The Ohio High School Athletic Association

Sports Safety

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TOPICS:

Concussion Resources

Heat Illness Information and Resources

Communicable Diseases

Medical Hardware

Sports Eye Safety


Concussion Resources

It is important to take the necessary precautions to reduce the likelihood of brain and spinal injuries in football and other sports.  

Concussion Resources

Concussion Feature Articles


Heat Illness Information & Resources
As summer programs begin and pre-season approaches, coaches, parents, and athletes should be reminded to stay properly hydrated.  This means drinking when you may not feel thirsty and avoiding carbonated or sugar-laden beverages!   Heat illnesses can be life threatening.  Be aware and be prepared.  Be familiar with the “Heat Illnesses: Signs, Symptoms, & What to Do” chart and be sure to follow the advice of your athletic trainers and team physicians about exercising in the heat and humidity. 

Communicable Diseases
While the risk of contracting many communicable diseases maybe minimal to non existent (ex: HIV/AIDS) others are more prevalent (ex: staph infections) in athletic competition, it is important to take the necessary precautions to reduce transmission potential.

Medical Hardware

OHSAA Statement on Medical Hardware
Unless the specific rules code stipulates otherwise, athletes in sports of a collision/contact nature should not be permitted to wear devices such as insulin pumps, heart monitoring equipment and/or other diagnostic or therapeutic appliances while participating in interscholastic contests. 

However, in the event that a physician requires a student-athlete to wear a therapeutic device during competition, such medical necessity shall be specified in writing and signed by the prescribing physician, and the device shall be padded and securely attached to the player’s body underneath the uniform.  The medical statement shall be shown to the head contest official prior to the athlete’s being permitted to participate.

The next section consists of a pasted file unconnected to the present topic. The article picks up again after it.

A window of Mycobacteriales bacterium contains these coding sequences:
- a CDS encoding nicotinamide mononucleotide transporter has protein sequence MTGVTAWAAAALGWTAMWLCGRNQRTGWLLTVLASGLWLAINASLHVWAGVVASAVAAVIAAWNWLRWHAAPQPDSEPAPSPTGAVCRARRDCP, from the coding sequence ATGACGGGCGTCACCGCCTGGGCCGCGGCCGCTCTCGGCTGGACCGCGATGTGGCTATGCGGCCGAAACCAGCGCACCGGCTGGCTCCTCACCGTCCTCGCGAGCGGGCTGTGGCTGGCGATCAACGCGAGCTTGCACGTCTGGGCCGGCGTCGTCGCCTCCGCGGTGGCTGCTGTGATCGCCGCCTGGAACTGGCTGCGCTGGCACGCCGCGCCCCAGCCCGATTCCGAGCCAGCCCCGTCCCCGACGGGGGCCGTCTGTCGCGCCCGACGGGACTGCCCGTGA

Sports Eye Safety
Every year, hospital emergency departments throughout the country treat over 45,000 sports-related and recreational eye injuries. More than half are suffered by players under 18.

Eye injuries are often the result of a high-speed ball, aggressive body contact or a moving piece of sports equipment.  Young players often lack the reflexes, coordination, strength or experience to avoid these eye hazards.

When properly fitted, appropriate eye protection can reduce the risk of eye injuries by at least 90 percent.

Your league can get free protective equipment through the Ohio Ophthalmological Society's Play Hard. Don't Blink. sports eye safety program.  For more information about the Play Hard. Don't Blink. program visit our website by clicking here (link) or by going to www.playhardgear.com

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